Waterfield insists he was also a hostage. He said Gore had shown up at his shop – he had once worked there – and had tagged along as Waterfield drove to a storage facility to pick up a part. He said that as they were heading back to the shop, Gore suggested they drive by the beach. That's when they spotted Elliott and her friend and picked them up. He insists he didn't know Gore would kidnap and rape the girls. He said that when Gore pulled his gun, he feared that he would be shot if he tried to intervene.
Waterfield acknowledges a 30-year-old man shouldn't be offering marijuana to high school girls, but he insists he had no plans to have sex with them.
“I had to get back to work,” he said.
He also can't explain why Gore would let him leave the house if he wasn't involved.
“He knew I wanted nothing to do with that. I tried to talk him into putting the gun away. I don't know why he didn't shoot me, and the only thing I could think of is the good Lord above stopped all that,” Waterfield said.
He said he planned to call the police from his shop, but when he got there a customer wanted to talk. Before he could get to the phone, he says he saw police cars speeding in the direction of Gore's home so he figured something had happened. He drove there, but said police wouldn't listen when he tried to say he had information about the crime. Gore was already in custody and Waterfield was arrested soon after.
Gore confessed to six killings and took detectives to four bodies. He said Waterfield had been involved in all the killings, but Waterfield was only charged with three. First, Elliott's, because under Florida law anyone participating in a kidnapping can be charged with murder if the victim is killed, even if the defendant had no involvement in the actual slaying.
He was also charged with the murders of Byer and LaVallee after prosecutors said his signature was found on a credit card receipt, showing he had purchased gas from a station near where the pair disappeared and about the same time. They said that corroborated Gore's story. Prosecutors didn't charge Waterfield with any other killings because there was no evidence beyond Gore's statements.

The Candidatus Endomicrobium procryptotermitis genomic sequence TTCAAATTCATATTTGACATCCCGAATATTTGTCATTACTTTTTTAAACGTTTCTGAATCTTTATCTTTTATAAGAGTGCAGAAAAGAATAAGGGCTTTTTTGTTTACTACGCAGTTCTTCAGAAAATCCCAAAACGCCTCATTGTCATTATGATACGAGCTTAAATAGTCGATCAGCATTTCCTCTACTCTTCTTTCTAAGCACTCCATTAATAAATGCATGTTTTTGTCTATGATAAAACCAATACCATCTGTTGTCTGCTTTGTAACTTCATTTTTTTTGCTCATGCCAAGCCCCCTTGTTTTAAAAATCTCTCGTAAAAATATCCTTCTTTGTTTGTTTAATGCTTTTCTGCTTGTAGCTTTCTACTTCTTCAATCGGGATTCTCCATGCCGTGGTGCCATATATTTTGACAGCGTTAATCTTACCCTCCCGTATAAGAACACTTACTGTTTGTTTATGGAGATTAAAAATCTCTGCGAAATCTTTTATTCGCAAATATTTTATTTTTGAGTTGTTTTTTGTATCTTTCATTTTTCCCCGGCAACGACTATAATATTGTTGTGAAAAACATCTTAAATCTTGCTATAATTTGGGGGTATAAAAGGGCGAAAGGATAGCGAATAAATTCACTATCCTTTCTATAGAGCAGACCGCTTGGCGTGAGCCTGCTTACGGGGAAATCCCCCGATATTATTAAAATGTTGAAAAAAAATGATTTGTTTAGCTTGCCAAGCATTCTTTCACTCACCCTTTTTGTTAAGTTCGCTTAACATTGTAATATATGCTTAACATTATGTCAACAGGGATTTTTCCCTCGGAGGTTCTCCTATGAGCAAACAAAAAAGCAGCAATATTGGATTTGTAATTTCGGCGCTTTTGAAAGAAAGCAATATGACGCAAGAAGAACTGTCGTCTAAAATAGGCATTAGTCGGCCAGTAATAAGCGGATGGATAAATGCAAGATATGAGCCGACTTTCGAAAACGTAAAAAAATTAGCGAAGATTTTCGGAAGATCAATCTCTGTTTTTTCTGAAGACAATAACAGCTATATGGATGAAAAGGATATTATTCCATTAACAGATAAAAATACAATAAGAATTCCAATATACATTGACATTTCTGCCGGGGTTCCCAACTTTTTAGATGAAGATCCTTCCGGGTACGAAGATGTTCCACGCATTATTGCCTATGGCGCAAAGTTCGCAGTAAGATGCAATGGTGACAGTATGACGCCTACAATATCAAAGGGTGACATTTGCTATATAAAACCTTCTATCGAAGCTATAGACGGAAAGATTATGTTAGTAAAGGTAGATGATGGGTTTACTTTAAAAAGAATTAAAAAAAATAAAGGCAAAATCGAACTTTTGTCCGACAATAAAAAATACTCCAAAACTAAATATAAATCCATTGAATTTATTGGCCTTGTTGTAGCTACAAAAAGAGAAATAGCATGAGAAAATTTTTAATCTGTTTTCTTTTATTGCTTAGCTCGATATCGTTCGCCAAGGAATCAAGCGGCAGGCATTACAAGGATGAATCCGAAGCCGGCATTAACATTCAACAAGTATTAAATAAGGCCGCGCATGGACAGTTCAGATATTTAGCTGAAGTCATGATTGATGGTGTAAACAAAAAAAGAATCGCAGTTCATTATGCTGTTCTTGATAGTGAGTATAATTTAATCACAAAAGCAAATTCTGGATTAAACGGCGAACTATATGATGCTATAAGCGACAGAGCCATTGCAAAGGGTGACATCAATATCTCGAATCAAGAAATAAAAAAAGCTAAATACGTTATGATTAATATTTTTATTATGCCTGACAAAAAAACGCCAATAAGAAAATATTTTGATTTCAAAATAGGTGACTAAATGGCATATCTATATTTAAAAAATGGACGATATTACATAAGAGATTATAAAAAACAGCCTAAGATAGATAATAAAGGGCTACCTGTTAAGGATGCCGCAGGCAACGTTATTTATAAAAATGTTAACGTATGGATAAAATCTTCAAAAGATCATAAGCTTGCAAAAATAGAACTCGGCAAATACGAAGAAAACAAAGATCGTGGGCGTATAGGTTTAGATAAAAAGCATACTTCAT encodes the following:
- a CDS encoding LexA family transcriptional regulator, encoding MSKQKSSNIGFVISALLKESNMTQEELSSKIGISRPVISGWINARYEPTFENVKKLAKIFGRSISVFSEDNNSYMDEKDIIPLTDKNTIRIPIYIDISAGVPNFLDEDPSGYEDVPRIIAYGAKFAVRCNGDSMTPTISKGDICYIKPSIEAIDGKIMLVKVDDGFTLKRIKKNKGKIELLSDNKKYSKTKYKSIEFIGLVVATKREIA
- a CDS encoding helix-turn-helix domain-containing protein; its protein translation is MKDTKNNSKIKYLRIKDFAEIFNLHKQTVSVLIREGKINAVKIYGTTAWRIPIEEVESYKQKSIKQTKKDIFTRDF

Waterfield was tried first for Elliott's murder and prosecutor Bob Stone sought the death penalty. Waterfield's attorney, Michael Bloom, pushed for a speedy trial, something the defense almost never does in murder cases. He knew Gore was implicating Waterfield in the other murders. He also knew Gore wouldn't be a good witness and he wanted to get the trial started before investigators could find other evidence that might corroborate Gore's statements.
“Gore, when we interviewed him, he was talking to God. He was totally off the wall. That's why Stone didn't call him in the (Elliott) case. He was so incompetent when we saw him in his jail cell,” Bloom said. “I said that Bob's not going to call this guy, he's not that stupid. And the case was over.”
Without Gore's testimony, the jury only convicted Waterfield of manslaughter, apparently feeling he was negligent by not calling the police. He was sentenced to 15 years, a sentence he finished long ago.
Waterfield was then tried for the murders of Byer and LaVallee. Stone decided not to seek the death penalty, thinking perhaps some jurors didn't convict Waterfield of Elliott's murder because they didn't want him executed if he wasn't actually the killer. He didn't want the same thing to happen again.